A Few Thoughts on ‘Little Miss Sunshine’


Maggie [CC BY 2.0], via Wikimedia Commons

Abigail Breslin played Olive Hoover in Little Miss Sunshine

Victoria Gong, Managing Editor

“Little Miss Sunshine” is one of those movies you talk about on a first date, and if the person you’re with has seen it and calls it anything short of “spectacular,” you never speak to them again afterwards. (On the other hand, if the person you’re with hasn’t seen it, then you’re in business for a second date.)

The best place to watch “Little Miss Sunshine,” though, is in Dr. Easterling’s Intro to American Film class, one leg up in one of those Hooper Auditorium chairs that won’t stop swiveling or squeaking, alternating between hugging your knee tight in suspense and sprawling across the desk in uncontrollable laughter. This way, you get to learn about how the movie was shot in order over the course of only 30 days; or that the “bus” is somehow a character as well; or that the abode colors of New Mexico cities apparently makes them some of the most beautiful in the world; or that the film’s ending was redone just weeks before it premiered at the Sundance Film Festival (which we should all be eternally grateful for, because said ending is phenomenal).

Anyways, watching “Little Miss Sunshine” will make you feel like a little ball of sunshine. One hundred and ten percent guaranteed. This indie film centers around the Hoover family’s journey to enter young Olive into the Little Miss Sunshine child beauty pageant after learning last minute that she has qualified.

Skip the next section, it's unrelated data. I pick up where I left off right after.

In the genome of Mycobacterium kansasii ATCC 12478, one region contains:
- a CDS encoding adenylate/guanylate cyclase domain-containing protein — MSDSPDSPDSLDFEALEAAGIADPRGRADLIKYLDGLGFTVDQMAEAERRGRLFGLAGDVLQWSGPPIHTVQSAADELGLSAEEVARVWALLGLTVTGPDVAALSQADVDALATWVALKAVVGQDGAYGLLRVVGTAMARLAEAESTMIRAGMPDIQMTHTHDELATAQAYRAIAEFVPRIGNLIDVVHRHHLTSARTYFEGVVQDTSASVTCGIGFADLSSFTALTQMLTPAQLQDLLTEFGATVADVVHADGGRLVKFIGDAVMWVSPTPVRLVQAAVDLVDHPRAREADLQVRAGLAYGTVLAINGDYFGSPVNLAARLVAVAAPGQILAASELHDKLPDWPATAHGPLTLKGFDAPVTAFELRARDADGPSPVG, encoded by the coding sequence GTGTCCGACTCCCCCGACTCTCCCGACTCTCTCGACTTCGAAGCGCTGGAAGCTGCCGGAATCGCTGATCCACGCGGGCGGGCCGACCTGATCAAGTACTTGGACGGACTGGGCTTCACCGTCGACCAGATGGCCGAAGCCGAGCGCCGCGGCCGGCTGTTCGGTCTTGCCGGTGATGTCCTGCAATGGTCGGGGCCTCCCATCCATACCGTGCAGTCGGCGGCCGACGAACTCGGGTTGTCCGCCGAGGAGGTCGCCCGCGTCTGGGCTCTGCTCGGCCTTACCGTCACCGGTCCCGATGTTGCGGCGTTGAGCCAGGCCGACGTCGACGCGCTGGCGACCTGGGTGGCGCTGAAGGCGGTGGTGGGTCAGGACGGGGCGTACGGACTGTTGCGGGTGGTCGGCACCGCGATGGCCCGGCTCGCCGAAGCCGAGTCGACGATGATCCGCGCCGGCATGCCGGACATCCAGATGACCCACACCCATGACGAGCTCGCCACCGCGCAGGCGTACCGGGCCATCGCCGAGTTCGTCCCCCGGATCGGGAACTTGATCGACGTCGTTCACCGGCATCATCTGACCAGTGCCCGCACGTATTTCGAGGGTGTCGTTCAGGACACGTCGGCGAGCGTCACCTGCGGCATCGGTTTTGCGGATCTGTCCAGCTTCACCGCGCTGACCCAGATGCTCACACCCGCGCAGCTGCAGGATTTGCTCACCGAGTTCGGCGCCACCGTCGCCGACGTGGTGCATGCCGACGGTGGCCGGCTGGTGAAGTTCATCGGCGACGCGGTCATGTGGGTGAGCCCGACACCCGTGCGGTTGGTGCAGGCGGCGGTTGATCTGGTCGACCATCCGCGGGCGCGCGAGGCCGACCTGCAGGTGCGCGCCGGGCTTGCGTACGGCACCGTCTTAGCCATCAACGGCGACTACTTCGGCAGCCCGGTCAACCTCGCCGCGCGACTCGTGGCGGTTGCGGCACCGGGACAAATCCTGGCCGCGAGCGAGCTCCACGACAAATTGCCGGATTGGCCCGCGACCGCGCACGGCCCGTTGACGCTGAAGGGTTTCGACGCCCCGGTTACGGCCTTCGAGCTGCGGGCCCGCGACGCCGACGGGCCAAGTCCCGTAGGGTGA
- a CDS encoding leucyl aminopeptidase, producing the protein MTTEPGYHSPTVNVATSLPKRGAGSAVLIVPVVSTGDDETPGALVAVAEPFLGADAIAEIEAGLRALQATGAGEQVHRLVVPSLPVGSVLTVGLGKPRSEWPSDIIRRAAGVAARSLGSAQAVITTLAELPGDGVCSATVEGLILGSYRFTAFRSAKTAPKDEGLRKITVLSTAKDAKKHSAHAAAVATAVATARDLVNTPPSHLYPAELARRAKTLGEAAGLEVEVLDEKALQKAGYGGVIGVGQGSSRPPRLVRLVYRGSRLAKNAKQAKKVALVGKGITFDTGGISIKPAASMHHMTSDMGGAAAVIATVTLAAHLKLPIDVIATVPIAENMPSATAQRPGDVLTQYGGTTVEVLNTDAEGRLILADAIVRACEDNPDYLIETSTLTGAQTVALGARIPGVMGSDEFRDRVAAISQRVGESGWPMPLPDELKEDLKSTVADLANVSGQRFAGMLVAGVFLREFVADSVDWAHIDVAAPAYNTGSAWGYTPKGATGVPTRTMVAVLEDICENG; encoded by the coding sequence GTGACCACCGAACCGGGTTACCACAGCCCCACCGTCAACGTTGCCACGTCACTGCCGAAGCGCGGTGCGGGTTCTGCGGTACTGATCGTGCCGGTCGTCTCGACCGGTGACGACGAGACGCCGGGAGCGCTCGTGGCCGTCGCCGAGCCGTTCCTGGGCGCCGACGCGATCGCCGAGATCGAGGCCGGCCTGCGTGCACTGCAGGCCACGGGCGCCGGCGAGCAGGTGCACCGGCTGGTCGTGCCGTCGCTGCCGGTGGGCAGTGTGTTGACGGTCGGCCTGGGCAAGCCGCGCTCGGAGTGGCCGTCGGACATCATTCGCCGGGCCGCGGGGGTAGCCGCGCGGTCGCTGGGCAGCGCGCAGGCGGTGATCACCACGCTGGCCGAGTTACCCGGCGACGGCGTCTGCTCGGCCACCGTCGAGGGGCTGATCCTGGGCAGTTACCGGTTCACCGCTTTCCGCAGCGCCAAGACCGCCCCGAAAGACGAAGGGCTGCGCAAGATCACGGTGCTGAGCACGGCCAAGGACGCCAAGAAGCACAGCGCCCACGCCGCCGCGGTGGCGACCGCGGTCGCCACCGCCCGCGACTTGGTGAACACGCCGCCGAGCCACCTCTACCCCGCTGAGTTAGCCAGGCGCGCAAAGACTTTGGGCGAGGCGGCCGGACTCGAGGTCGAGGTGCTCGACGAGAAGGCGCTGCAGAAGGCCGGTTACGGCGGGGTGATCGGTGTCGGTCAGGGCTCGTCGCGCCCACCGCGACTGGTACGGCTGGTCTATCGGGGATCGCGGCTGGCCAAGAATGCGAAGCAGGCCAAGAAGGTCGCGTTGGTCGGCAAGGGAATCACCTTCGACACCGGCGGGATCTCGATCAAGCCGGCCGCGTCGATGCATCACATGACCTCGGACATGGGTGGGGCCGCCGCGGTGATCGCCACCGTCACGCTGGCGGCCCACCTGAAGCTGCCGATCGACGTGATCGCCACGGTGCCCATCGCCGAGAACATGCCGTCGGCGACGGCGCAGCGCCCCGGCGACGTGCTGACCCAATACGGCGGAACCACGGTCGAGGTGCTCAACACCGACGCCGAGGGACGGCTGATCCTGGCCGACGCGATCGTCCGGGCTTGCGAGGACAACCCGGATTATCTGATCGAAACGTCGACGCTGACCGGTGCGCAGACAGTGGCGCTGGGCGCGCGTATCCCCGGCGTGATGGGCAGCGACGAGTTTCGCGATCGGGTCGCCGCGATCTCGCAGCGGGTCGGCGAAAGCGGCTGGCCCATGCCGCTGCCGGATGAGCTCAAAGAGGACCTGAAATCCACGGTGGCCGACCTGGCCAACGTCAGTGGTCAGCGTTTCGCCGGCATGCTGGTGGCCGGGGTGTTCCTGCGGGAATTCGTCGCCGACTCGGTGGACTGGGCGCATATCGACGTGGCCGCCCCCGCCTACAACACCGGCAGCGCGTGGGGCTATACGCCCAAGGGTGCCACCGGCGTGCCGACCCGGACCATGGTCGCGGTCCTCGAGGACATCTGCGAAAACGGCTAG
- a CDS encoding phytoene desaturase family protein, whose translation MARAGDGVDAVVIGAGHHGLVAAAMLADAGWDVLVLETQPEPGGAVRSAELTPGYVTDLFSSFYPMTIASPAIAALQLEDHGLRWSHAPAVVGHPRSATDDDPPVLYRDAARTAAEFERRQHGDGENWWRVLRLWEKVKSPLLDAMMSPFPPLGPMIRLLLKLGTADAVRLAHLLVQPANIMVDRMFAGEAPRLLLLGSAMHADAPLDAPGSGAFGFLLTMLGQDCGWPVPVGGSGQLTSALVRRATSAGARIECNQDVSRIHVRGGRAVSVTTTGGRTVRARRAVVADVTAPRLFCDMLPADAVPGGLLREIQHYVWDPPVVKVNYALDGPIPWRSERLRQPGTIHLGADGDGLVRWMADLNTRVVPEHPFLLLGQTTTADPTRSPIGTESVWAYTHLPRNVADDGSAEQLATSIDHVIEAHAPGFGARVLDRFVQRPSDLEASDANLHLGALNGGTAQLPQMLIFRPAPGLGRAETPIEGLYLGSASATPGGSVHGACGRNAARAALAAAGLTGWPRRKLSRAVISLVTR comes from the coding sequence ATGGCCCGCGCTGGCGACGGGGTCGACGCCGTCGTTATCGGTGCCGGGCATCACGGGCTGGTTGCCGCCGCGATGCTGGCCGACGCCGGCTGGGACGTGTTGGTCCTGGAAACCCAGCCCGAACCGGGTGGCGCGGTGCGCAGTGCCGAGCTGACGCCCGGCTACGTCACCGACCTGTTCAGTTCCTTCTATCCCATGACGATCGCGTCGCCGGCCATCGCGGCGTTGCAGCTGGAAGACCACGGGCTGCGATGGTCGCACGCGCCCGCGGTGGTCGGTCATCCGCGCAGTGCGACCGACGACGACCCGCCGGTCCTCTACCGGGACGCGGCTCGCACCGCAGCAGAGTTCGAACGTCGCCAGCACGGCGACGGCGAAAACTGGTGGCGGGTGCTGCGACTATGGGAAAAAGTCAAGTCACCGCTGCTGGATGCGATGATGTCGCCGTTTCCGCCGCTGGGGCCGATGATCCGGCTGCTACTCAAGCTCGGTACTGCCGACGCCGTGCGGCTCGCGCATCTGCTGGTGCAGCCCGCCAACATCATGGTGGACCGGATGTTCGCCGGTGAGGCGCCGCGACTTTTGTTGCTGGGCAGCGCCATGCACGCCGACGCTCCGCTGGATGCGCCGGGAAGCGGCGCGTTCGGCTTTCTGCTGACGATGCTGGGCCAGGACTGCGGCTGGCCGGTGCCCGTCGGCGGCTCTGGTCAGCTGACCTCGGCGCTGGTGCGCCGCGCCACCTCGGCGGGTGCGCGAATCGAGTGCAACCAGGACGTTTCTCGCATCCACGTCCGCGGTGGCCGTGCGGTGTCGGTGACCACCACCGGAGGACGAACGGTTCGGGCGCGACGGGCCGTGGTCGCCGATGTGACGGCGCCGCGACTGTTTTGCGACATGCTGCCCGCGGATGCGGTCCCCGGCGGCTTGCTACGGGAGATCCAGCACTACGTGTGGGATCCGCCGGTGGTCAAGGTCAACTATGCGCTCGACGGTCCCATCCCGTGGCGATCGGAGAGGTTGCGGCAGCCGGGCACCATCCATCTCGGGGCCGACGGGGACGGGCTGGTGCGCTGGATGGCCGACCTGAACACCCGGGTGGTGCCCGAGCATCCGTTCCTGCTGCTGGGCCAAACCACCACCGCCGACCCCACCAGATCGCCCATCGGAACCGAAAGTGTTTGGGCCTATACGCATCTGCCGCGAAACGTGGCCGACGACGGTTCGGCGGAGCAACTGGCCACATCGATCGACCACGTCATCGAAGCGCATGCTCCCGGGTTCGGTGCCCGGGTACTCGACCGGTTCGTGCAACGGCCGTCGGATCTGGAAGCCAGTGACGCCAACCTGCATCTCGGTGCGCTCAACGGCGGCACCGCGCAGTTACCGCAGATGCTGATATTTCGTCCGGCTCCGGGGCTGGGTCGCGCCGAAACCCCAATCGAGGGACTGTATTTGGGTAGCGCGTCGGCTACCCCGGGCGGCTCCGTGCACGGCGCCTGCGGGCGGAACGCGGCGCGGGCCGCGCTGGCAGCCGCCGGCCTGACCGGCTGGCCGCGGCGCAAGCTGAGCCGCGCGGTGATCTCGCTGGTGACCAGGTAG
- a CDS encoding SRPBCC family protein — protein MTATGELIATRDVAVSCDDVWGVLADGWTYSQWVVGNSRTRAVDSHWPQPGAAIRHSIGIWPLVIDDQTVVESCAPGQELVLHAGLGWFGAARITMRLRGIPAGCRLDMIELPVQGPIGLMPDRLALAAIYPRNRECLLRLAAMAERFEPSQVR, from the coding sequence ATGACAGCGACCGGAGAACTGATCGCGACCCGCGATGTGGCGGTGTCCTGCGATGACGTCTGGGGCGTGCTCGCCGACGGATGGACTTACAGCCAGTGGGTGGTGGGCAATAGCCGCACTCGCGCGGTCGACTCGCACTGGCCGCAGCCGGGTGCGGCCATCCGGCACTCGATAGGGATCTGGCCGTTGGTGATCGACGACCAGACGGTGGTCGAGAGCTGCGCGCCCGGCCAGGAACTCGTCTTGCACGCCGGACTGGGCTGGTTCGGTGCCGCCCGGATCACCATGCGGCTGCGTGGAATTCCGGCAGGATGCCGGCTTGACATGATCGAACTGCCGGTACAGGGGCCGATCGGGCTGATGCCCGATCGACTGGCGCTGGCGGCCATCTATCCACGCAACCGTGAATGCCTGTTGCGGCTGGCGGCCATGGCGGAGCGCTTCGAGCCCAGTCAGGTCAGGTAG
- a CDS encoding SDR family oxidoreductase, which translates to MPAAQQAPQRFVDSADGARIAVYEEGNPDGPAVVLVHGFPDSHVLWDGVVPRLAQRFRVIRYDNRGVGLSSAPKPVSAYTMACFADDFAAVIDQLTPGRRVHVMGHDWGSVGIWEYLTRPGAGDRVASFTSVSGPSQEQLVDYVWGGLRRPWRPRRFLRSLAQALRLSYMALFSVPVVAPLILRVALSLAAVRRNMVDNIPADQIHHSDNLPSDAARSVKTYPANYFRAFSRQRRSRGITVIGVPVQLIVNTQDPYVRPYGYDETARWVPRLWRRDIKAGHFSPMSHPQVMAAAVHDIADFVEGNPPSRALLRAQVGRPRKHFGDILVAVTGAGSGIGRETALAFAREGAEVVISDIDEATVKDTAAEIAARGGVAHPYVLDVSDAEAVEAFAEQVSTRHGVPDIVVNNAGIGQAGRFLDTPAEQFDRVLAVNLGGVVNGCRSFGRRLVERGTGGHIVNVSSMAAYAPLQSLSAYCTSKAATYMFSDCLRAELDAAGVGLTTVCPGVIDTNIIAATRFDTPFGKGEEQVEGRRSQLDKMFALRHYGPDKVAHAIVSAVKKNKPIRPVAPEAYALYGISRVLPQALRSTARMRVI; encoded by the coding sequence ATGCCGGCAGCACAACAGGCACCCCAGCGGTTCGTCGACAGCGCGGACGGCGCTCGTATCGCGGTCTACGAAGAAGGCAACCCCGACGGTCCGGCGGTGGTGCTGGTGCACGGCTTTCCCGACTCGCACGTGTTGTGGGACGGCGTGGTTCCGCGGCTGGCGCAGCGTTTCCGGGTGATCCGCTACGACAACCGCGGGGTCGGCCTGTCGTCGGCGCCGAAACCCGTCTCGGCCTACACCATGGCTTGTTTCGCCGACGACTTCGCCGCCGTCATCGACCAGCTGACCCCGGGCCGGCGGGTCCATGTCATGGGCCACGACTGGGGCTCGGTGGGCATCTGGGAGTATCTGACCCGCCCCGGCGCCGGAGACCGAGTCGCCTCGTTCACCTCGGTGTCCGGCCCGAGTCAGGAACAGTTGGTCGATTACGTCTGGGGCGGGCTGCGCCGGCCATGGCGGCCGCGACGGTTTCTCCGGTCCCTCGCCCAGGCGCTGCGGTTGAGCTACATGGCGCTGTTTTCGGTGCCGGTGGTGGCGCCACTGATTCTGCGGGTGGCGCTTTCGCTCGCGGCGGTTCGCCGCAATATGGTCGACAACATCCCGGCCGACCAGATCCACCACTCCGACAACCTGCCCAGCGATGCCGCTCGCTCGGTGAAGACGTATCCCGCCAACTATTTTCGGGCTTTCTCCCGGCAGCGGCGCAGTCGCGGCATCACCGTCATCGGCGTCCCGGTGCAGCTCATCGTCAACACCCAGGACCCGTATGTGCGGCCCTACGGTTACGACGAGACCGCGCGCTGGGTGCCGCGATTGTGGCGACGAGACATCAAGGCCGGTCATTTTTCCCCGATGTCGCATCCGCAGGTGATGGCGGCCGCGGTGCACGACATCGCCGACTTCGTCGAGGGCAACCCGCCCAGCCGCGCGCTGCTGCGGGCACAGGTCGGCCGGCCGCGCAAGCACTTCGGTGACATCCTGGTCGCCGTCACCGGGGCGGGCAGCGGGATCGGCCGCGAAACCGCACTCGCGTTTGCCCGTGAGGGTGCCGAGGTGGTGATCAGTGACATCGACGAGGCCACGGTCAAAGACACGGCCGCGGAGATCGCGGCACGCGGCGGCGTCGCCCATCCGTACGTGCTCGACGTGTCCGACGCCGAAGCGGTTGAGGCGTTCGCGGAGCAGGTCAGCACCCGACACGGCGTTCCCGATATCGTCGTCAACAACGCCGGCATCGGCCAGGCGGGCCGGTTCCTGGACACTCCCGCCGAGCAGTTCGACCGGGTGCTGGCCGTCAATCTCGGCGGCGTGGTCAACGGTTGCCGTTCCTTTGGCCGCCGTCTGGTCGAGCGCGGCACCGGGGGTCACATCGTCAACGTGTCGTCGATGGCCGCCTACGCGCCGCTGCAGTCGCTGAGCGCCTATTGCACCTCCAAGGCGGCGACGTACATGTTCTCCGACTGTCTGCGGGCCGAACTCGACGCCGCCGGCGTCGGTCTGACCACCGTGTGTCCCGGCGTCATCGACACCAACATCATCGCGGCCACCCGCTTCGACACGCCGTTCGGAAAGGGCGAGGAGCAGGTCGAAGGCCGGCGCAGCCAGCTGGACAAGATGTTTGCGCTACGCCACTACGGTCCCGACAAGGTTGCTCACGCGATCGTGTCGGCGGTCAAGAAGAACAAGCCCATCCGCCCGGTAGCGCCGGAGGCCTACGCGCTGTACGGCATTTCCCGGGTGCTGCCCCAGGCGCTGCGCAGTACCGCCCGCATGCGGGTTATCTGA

Watching “Little Miss Sunshine” will make you feel like a little ball of sunshine. One hundred and ten percent guaranteed.”

Short on money, Olive’s parents, Richard (a Type A wannabe winner trying to sell his nine-step motivational program) and Sheryl (an overworked mom with a smoking vice) decide to drive their yellow Volkswagen Type 2 Minibus from Albuquerque, New Mexico, to Redondo Beach, California. Road trip!

Along with them on the ride is foul-mouthed Edwin, Olive’s grandpa who got kicked out of his retirement home for snorting heroin and who also acts as Olive’s coach for her talent routine, as well as Olive’s brother Dwayne who has taken a vow of silence until he reaches his dream of becoming a fighter pilot and Olive’s uncle Frank who’s staying with the family after an attempted suicide because he was out-Prousted by the man who stole his man. With characters like that, despite how stock-y they may seem in summary, the stage is set for a decidedly epic storyline.

And Little Miss Sunshine is full of twists, drama and humor that bring it up to your expectations—then blow them out of the water. The movie makes you realize something heartwarming about the perfection of imperfection, the magic of family and that being a “winner,” as Richard preaches like a douchebag through the first half, is actually oftentimes not associated with others’ perceptions at all, but rather that voice inside of you that tells you the right thing to do. Don’t worry, “Little Miss Sunshine” is not nearly as cheesy as I’m making it sound. There’s tons of black humor (not literally), character development and scenes of Olive being a precious but not overly saccharine character to propel the plot and keep you laughing at each Hurdle of Misfortune the Hoovers encounter. Personally, Little Miss Sunshine has usurped the number one place on my favorite movies list. So do yourself a favor, and WATCH IT AND BE HAPPY.